Bernie Sanders plans to subpoena Howard Schultz of Starbucks

Sen. Bernie Sanders announced Wednesday that he plans to hold a vote among his colleagues to determine whether Starbucks CEO Howard Schultz will be called to testify before a Senate committee.

The Vermont independent slammed the Starbucks co-founder for the company’s anti-union campaign against Workers United, a union that has organized nearly 300 of the chain’s stores. Now, Sanders says Schultz should be required to testify before the Senate Health, Education, Labor and Pensions Committee, which Sanders chairs.

“Unfortunately, Howard Schultz gave us no choice but to subpoena him,” Sanders said. he said on Twitter. “A multi-billion dollar company like Starbucks cannot continue to violate federal labor laws with impunity. It’s time to hold Starbucks and Mr. Schultz accountable.”

Sanders’ office said in a news release that the committee will hold the vote next Wednesday. Democrats hold a slim majority in the committee and in the Senate overall.

Sanders said the subpoena would be related to Starbucks’ “lack of compliance with federal labor laws.” He also said he hoped to “mandate a commission inquiry into labor law violations by large corporations.”

Workers United has faced aggressive pushback from the coffee chain as the union sought to organize stores coast to coast starting in 2021. The National Labor Relations Board’s general counsel has issued dozens of complaints against the Seattle-based company, alleging it illegally fired workers. , closed stores and threatened to withhold raises and benefits to keep workers from unionizing.

Senator Bernie Sanders wants Howard Schultz (above) to testify before his committee.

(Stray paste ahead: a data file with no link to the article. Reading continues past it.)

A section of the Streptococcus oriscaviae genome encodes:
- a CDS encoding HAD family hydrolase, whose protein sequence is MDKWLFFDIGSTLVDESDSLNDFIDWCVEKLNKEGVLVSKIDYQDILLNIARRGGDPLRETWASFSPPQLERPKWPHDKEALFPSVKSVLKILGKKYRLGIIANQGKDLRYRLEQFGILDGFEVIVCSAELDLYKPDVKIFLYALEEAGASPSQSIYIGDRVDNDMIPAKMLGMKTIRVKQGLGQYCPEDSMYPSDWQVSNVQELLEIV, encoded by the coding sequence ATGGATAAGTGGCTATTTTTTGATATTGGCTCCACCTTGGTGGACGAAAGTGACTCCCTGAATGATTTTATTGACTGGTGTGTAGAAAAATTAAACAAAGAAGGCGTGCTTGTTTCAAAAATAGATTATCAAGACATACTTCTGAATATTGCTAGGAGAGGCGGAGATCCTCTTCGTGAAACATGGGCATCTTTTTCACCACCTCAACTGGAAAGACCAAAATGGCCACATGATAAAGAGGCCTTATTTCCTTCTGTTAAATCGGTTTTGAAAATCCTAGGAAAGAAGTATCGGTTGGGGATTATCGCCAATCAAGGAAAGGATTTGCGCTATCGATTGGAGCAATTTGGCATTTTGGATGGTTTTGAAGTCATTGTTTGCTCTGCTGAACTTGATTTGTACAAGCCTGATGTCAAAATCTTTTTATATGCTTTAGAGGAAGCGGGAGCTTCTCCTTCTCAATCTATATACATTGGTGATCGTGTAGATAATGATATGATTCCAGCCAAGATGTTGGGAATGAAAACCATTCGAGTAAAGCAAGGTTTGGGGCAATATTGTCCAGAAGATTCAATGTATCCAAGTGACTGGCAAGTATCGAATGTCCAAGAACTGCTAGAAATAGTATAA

The Washington Post via Getty Images

Sanders sent a letter to Starbucks last month asking Schultz to testify before his committee, but the company responded with a letter saying the CEO had no intention of doing so. They recommended that a different executive, AJ Jones II, appear in his place. Schultz plans to step down from his role at the company in March.

“Given the timing of the transition, his relinquishment of any operational role at the company going forward, and what we understand to be the subject of the hearing, we believe another senior leader with continuing responsibilities is best suited to address these matters.” Starbucks strategist Zabrina Jenkins wrote to Sanders.

Schultz is the face of Starbucks and has been deeply involved in the anti-union campaign, making direct appeals to workers. The labor board’s general counsel accused Schultz himself of breaking the law in the midst of the campaign. In a sign of how controversial the campaign was, the union’s chief organizer called Schultz “the Al Capone of unionists.”

After Starbucks declined the senator’s request to have Schultz appear before the committee, Sanders called the response “disappointing, but not surprising.”

“Obviously, it’s easier for Mr. Schultz to fire workers who are exercising their constitutional right to form unions and intimidate others who might be interested in joining a union than to answer questions from elected officials,” Sanders said.

(tags For Translation) Bernie Sanders

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